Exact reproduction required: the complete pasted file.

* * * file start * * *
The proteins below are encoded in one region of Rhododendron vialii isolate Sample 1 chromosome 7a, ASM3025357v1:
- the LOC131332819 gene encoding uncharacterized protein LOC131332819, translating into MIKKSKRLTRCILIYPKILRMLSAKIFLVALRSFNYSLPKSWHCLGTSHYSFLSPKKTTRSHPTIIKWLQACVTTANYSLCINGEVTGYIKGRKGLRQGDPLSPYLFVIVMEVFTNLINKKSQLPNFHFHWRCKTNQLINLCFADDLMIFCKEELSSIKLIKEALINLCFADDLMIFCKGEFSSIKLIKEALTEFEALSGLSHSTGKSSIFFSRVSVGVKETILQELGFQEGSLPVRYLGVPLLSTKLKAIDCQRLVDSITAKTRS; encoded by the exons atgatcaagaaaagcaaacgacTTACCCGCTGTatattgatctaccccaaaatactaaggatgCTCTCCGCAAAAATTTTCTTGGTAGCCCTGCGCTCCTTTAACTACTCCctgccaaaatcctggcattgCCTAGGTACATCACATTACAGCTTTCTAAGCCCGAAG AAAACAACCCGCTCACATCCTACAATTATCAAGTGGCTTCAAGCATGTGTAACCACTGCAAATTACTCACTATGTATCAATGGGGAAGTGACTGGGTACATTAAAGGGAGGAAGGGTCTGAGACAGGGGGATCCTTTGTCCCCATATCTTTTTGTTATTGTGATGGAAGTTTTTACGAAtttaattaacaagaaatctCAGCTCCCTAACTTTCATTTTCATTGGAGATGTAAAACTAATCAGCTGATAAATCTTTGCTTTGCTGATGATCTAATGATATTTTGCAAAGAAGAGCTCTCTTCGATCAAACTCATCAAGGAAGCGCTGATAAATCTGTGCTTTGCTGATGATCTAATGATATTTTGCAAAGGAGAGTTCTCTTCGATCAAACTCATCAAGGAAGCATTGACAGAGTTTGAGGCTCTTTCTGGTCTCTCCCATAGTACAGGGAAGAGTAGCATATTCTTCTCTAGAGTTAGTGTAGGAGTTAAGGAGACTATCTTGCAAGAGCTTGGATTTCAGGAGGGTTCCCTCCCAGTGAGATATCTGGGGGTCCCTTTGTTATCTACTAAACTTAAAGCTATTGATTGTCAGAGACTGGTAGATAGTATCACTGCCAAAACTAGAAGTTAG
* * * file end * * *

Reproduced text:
The proteins below are encoded in one region of Rhododendron vialii isolate Sample 1 chromosome 7a, ASM3025357v1:
- the LOC131332819 gene encoding uncharacterized protein LOC131332819, translating into MIKKSKRLTRCILIYPKILRMLSAKIFLVALRSFNYSLPKSWHCLGTSHYSFLSPKKTTRSHPTIIKWLQACVTTANYSLCINGEVTGYIKGRKGLRQGDPLSPYLFVIVMEVFTNLINKKSQLPNFHFHWRCKTNQLINLCFADDLMIFCKEELSSIKLIKEALINLCFADDLMIFCKGEFSSIKLIKEALTEFEALSGLSHSTGKSSIFFSRVSVGVKETILQELGFQEGSLPVRYLGVPLLSTKLKAIDCQRLVDSITAKTRS; encoded by the exons atgatcaagaaaagcaaacgacTTACCCGCTGTatattgatctaccccaaaatactaaggatgCTCTCCGCAAAAATTTTCTTGGTAGCCCTGCGCTCCTTTAACTACTCCctgccaaaatcctggcattgCCTAGGTACATCACATTACAGCTTTCTAAGCCCGAAG AAAACAACCCGCTCACATCCTACAATTATCAAGTGGCTTCAAGCATGTGTAACCACTGCAAATTACTCACTATGTATCAATGGGGAAGTGACTGGGTACATTAAAGGGAGGAAGGGTCTGAGACAGGGGGATCCTTTGTCCCCATATCTTTTTGTTATTGTGATGGAAGTTTTTACGAAtttaattaacaagaaatctCAGCTCCCTAACTTTCATTTTCATTGGAGATGTAAAACTAATCAGCTGATAAATCTTTGCTTTGCTGATGATCTAATGATATTTTGCAAAGAAGAGCTCTCTTCGATCAAACTCATCAAGGAAGCGCTGATAAATCTGTGCTTTGCTGATGATCTAATGATATTTTGCAAAGGAGAGTTCTCTTCGATCAAACTCATCAAGGAAGCATTGACAGAGTTTGAGGCTCTTTCTGGTCTCTCCCATAGTACAGGGAAGAGTAGCATATTCTTCTCTAGAGTTAGTGTAGGAGTTAAGGAGACTATCTTGCAAGAGCTTGGATTTCAGGAGGGTTCCCTCCCAGTGAGATATCTGGGGGTCCCTTTGTTATCTACTAAACTTAAAGCTATTGATTGTCAGAGACTGGTAGATAGTATCACTGCCAAAACTAGAAGTTAG